This was supposed to be a 2020 NBA Draft big board about the NCAA Tournament. And now, it's not. The spread of the coronavirus has rightfully shut down the sports world, including March Madness, triggering an early end to the college basketball season and live game evaluations of NBA prospects.
This is now a 2020 NBA Draft big board about the end of the season. It feels weird. Of course, its evaluations and proclamations aren't final. There will still be some modified pre-draft process. There will also be plenty of time to draw final analytic conclusions and pore over prior game tape to find things that were missed.
In that spirit, it's worth looking at a few prospects who made progress up the board in the last few months and others who could climb higher with a deeper analysis of their games.
Killian Hayes, Ulm
The top of the 2020 draft class is rough. There are few, if any, prospects who project to be legitimate NBA stars. At some point, it becomes about finding guys who might just be good enough.
Hayes is a reasonable bet, especially at just 18 years old. He's got lead guard potential thanks to his ability to probe defenses with a change of pace and high level vision. The shooting potential is also intriguing despite a poor 3-point percentage. He's consistently been a very good free throw shooter, and his mechanics could improve with added strength.
Quality passers who are productive at Hayes' age against professionals are a worthy bet.
Tyrese Haliburton, Iowa State
Haliburton is a prospect who benefits from a retroactive look at the numbers and suffers somewhat from a rewatch of the film. Nearly three steals per 40 minutes and a 2.33-to-1 assist-to-turnover ratio stick out for a sophomore prospect younger than some of the freshmen in this class. The shooting numbers appear real, too.
However, the film on Haliburton tells a tougher story — he's not a noticeably great athlete, and the functionality of the jumper is questionable both from a speed of release perspective and in terms of its potential as a pull-up threat. Still, Haliburton seems likely to be a useful contributor to a good NBA team. If you could get some version of Lonzo Ball at the top of this draft, I think you'd be happy.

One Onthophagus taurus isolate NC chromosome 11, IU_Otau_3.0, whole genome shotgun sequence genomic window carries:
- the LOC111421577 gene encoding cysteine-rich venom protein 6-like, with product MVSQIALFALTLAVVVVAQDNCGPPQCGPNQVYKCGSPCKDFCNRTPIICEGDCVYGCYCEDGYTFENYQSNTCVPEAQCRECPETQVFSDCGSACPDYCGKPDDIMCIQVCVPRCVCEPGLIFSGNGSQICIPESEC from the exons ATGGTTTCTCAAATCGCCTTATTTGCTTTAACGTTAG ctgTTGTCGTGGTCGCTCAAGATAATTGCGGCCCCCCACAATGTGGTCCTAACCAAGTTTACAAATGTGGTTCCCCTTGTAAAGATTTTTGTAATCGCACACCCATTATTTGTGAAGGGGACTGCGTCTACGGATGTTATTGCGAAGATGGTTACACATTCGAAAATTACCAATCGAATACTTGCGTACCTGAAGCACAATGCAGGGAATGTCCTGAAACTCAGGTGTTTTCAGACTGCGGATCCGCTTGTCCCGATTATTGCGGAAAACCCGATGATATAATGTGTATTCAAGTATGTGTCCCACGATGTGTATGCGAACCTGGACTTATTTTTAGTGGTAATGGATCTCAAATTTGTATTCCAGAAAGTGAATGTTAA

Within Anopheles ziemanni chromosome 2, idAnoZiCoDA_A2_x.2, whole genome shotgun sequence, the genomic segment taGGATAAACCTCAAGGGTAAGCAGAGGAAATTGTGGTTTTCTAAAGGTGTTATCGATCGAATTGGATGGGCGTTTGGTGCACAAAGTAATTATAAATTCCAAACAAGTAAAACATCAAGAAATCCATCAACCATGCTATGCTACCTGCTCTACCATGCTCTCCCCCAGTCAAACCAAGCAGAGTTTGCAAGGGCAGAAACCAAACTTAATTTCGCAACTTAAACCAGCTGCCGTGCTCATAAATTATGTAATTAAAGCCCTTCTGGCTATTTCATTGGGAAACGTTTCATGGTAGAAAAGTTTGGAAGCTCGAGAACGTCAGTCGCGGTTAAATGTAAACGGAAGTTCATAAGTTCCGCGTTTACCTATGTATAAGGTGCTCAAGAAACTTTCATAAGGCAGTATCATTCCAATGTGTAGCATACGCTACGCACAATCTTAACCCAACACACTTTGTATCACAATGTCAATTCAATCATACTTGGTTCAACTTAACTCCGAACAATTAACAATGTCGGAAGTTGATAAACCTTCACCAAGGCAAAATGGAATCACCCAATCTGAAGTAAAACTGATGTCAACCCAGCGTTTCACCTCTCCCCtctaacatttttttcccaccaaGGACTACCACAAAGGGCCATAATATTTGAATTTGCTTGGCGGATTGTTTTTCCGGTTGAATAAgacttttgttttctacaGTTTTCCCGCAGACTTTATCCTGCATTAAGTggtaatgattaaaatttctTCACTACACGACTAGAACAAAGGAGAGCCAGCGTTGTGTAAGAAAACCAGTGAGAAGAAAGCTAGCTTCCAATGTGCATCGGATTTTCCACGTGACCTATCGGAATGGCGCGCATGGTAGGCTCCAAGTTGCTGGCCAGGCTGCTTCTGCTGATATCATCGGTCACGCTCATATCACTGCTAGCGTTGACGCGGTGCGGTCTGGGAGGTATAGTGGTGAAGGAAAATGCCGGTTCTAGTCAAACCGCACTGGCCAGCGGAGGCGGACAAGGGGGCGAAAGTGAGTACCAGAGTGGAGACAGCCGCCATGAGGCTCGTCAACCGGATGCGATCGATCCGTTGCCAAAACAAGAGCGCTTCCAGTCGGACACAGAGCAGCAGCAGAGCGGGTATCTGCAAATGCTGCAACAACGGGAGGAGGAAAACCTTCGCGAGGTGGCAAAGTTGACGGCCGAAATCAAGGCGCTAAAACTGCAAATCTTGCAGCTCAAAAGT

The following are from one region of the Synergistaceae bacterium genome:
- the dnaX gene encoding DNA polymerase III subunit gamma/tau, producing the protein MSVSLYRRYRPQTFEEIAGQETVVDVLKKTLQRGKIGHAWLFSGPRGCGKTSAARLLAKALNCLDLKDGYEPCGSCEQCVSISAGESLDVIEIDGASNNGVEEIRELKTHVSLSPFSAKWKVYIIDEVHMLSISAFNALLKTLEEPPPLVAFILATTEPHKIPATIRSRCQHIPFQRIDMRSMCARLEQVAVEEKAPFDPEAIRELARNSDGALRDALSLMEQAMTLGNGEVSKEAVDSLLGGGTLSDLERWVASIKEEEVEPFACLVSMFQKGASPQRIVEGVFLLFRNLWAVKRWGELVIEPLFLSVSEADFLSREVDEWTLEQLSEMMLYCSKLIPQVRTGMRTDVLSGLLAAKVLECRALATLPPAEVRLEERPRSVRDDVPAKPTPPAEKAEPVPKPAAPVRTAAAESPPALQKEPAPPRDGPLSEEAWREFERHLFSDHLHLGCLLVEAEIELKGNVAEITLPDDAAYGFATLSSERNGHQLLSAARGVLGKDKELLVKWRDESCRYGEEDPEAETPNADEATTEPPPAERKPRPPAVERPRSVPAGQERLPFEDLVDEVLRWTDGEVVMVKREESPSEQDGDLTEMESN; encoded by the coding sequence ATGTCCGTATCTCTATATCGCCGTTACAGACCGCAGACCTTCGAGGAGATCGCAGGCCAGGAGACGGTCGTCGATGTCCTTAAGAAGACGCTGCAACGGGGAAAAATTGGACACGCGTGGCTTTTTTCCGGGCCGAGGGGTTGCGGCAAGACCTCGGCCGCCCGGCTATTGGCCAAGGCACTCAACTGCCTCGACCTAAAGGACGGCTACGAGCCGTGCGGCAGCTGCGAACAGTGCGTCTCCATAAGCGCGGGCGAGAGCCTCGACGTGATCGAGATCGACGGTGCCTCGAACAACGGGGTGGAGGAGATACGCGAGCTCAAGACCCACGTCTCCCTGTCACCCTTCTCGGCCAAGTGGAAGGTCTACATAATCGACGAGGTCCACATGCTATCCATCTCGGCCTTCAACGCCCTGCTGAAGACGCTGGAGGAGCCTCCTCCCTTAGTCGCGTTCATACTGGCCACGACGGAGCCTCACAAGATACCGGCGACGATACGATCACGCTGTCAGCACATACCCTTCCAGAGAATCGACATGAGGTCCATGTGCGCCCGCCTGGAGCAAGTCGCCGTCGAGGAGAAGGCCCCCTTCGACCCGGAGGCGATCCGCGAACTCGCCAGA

Onyeka Okongwu, USC
In some circles, Okongwu is viewed as a top-five prospect in this class. He was extremely productive as a freshman, averaging 21.2 points and 11.3 rebounds per 40 minutes. He's got a diverse offensive arsenal and some rim-protecting chops as well.
I just haven't come around yet. It's hard to imagine a 6-9 center who isn't a great passer being the focal point of an NBA offense. If he's not that, is there a realistic value proposition for him as a top-five pick? Perhaps some additional film review will lead to a re-evaluation.
Devin Vassell, Florida State
By the time the draft rolls around, there's a chance Vassell is viewed as the best 3-and-D prospect in this class. He's a career 41.7 percent 3-point shooter over 168 attempts and bumped his free throw percentage up to 73.8 this season, suggesting a bit more sustainability to his shooting numbers.
He also checks the boxes defensively. Over two seasons, Vassell averaged 2.0 steals and 1.3 blocks per 40 minutes. He excels as a team defender. Although not much a creator, the 19-year-old is an offensive piece who can slot into a role at the next level.
Devon Dotson, Kansas
Relative to consensus, this board may be higher on Dotson than any other prospect. There's a good chance the Kansas sophomore is being undervalued in large part because he shot just 30.9 percent from deep this season. However, dig into the numbers surrounding that percentage, and they reveal a different story.
Dotson is a career 80.8 percent foul shooter, and he hoisted 4.7 3-point attempts per 40 minutes this season. It's likely he's a solid 3-point shooter who hit a cold streak. If he can figure out the shot, he's a complete prospect. Dotson was one of the best point of attack defenders in college basketball this season, and he's lightning quick as a slasher.
Avoid the pitfalls of focusing on a small sample size when it comes to the soon-to-be 21-year-old.
Udoka Azubuike, Kansas
By most metrics, Kansas was the best team in college basketball this season, so the Jayhawks are getting two players on this list. Azubuike is a prospect I once viewed as unlikely to make the NBA. His senior season has caused me to do a full 180.
The 20-year-old is now an elite defensive anchor. He averaged 3.7 blocks per 40 minutes this season as the centerpiece of one of the nation's best defenses. He also flashed much better skill navigating ball screens, including switching onto guards. The rise of drop coverages in the NBA should help Azubuike's prospects as well.
Now, a look at the top 60 ...
2020 NBA Draft big board of top 60 prospects
|4.||Tyrese Haliburton||Iowa State||Wing||6-5||172||20.1|
|7.||Deni Avdija||Maccabi Tel Aviv||Forward||6-9||210||19.2|
|11.||Cole Anthony||North Carolina||Point||6-3||185||19.8|
|12.||RJ Hampton||New Zealand||Wing||6-5||185||19.1|
|15.||Devin Vassell||Florida State||Wing||6-7||194||19.6|
|18.||Patrick Williams||Florida State||Wing||6-6||215||18.6|
|24.||Jahmi'us Ramsey||Texas Tech||Point||6-3||190||18.8|
|28.||Xavier Tillman||Michigan State||Big||6-8||245||21.2|
|31.||Aleksej Pokusevski||Olympiacos B||Big||7-0||205||18.2|
|33.||Cassius Winston||Michigan State||Point||6-1||185||22.1|
|44.||Robert Woodard||Mississippi State||Wing||6-7||235||20.5|
|49.||Myles Powell||Seton Hall||Combo||6-2||195||22.7|
|52.||Malachi Flynn||San Diego State||Point||6-1||185||21.9|